Two-hundred-five patients constituted the ITT population including 103 patients in the HAnox-M group and 102 in the Bio-HA group. Characteristics of the patients at baseline were consistent with those expected. The 2 treatment groups were statistically comparable for all the studied items. Variations and absolute values of all the outcomes were similar for both group at baseline, month 3 and end-point .
The median (range) of the WOMAC pain sub-score was 9.0 (4-19), 6.0 (0-19) and 5.0 (0-15) in the HAnox-M group at baseline, W2 and W3 respectively. It was 9.0 (2-18), 7.0 (0-16) and 6.0 (0-14) in the BioHA group, namely a decrease of 1 more point in favor of HAnox-M, obtained from as soon as one week after the 1st injection. At month 3 and 6 the results were identical for both groups (Median=5.0 and 4.0 respectively). Despite this trend to a quicker efficacy of HAnox-M, the difference did not reach the statistical significance (P=0.2). At W3, 76 patients (74.5%) of the HAnox-M group and 65 (65%) of the BioHA group, answered "good" or "very good" to the question "Have you experienced improvement since the first injection"? The patient's self-assessed percentage of improvement was >50% in 30 and 23 patients, and >75% in 8 and 3 patients for HAnox-M and BioHA patients respectively.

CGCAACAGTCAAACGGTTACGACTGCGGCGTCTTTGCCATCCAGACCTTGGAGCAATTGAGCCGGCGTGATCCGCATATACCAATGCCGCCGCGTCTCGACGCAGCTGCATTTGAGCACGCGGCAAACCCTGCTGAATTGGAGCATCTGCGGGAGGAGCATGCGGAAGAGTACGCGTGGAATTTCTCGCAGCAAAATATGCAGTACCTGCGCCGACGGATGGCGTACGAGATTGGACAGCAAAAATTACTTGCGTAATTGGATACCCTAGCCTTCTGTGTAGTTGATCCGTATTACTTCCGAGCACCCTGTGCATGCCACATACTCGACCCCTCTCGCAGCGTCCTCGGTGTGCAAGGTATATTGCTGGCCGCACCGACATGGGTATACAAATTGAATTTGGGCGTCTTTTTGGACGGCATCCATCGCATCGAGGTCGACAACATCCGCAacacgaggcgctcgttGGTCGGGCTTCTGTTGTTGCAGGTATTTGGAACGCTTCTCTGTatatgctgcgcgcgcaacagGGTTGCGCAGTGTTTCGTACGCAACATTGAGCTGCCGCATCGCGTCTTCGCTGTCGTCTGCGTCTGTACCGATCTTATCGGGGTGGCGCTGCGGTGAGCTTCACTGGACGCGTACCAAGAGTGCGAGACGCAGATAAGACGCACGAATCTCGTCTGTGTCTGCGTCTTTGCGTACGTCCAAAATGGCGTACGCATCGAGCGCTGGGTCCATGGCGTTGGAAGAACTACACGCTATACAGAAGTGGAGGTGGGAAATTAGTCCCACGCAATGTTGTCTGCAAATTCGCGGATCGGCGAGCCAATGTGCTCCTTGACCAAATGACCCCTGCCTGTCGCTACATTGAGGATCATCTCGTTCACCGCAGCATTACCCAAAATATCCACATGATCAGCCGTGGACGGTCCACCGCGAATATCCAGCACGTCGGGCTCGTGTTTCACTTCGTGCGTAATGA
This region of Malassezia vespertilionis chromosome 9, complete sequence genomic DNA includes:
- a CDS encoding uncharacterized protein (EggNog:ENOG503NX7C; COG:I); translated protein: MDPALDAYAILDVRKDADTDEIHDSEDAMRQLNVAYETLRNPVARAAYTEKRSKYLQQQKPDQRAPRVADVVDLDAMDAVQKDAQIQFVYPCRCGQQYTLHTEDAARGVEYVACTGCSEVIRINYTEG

In subjects with the more severe joint space narrowing (OARSI grade 3; n=84) the average decrease of pain (SD) was greater in patients treated with HAnox-M than in those treated with Bio-HA at both W2: -3.0 (3.6) versus -1.9 (3.1), P=0.10 and W3:-4.2 (3.2) versus -2.8 (2.6), P=0.048 (Table 1).
|ITT Population||Hanox-M||BioHA||P values|